Jesus, looking at him, loved him: Jesus did not look on hypocrites in that way. It seems that Jesus had a genuine affection for this man. One commentator writes: “Jesus is not being deceived by the rich man. He sees inside him and ‘loved him’. The word for ‘love’ (Gk. agapan) is the highest form of love in the NT, meaning love that characterizes God and of which God is worthy. There must have been something rare and admirable in the man, for of no one else in the Gospel does Mark say that Jesus ‘loved him’” (J R Edwards, The Gospel according to Mark, Grand Rapids, MI; Leicester, England: Eerdmans; Apollos, 2002, 312.)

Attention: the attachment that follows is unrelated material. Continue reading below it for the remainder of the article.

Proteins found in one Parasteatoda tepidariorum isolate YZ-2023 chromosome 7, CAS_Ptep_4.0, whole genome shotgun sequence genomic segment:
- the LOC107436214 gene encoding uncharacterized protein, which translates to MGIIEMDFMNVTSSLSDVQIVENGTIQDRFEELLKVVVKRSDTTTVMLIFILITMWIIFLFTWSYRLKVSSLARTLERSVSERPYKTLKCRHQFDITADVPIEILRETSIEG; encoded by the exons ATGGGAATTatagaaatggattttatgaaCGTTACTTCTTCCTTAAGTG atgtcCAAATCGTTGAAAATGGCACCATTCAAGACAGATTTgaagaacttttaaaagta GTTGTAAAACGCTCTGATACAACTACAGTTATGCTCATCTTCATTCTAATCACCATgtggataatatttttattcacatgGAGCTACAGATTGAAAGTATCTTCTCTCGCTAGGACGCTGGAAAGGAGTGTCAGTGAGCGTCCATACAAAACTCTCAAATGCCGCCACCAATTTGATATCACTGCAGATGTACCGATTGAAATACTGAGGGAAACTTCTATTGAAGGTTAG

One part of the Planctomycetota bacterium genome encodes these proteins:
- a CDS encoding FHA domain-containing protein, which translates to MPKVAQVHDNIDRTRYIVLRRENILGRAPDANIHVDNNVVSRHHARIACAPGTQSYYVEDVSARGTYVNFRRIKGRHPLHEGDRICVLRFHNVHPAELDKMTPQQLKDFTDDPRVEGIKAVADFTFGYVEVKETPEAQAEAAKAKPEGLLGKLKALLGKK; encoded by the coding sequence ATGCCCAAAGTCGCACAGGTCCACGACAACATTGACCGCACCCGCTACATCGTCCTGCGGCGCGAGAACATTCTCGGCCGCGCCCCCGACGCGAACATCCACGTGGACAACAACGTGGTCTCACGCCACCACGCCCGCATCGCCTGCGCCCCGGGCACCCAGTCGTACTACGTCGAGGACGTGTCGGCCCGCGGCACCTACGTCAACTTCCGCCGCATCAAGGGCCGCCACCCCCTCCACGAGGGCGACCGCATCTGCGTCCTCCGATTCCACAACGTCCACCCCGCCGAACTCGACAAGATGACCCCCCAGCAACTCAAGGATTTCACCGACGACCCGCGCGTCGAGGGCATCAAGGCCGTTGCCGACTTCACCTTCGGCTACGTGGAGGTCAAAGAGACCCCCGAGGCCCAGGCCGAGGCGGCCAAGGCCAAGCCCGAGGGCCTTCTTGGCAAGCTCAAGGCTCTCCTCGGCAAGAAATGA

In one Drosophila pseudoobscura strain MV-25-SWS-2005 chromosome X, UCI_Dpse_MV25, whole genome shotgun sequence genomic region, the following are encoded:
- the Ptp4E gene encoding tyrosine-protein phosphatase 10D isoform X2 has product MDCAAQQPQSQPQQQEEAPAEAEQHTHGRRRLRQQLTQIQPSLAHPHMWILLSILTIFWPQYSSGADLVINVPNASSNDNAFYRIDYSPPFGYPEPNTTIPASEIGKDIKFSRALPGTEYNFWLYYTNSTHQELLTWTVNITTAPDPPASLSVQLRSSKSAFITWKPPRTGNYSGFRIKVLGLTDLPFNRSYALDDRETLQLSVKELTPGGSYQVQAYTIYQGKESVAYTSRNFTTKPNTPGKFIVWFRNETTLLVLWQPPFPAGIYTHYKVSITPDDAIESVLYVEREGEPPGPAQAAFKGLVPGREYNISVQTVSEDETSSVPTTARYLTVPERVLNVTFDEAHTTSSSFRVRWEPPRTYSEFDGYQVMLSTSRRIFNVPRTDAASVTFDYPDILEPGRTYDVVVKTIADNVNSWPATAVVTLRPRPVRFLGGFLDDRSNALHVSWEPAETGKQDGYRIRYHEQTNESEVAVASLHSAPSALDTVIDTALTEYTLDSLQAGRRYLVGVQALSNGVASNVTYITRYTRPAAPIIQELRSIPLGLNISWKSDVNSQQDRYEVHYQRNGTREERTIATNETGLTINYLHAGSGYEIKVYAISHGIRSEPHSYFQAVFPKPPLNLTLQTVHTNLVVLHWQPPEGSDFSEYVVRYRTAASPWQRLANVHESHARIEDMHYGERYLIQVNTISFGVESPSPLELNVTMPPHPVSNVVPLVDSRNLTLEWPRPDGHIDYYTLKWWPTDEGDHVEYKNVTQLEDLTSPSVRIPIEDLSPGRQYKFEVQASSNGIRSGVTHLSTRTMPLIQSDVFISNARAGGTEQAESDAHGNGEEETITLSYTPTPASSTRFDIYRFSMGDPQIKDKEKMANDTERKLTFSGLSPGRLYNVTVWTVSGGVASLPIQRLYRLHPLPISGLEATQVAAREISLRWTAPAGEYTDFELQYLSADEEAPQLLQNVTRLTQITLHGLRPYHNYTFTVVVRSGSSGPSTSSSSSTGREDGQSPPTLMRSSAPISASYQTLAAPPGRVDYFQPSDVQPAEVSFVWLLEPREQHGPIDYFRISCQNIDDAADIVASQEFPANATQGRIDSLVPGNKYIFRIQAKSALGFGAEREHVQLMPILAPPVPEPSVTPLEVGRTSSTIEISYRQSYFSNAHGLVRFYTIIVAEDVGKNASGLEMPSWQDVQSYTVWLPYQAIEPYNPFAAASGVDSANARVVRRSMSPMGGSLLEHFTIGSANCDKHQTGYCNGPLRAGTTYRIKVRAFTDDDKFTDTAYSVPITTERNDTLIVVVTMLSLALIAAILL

You lack one thing: Even this man of moral integrity – whom Jesus “loves” – still “lacks one thing”. Recall the incident with the children immediately before this encounter: “And they were bringing children to him that he might touch them, and the disciples rebuked them. But when Jesus saw it, he was indignant and said to them, ‘Let the children come to me; do not hinder them, for to such belongs the kingdom of God. Truly, I say to you, whoever does not receive the kingdom of God like a child shall not enter it’. And he took them in his arms and blessed them, laying his hands on them” (Mark 10:13-16 – ESV). Jesus has already answered this man’s question: “To such belongs the kingdom of God”. We cannot assume that it is the moral integrity of the children that Jesus commends. We must assume it has something to do with their innocence and vulnerability, their trust and their openness. In other words, the kingdom is God’s gift not our conquest – by moral or any other means.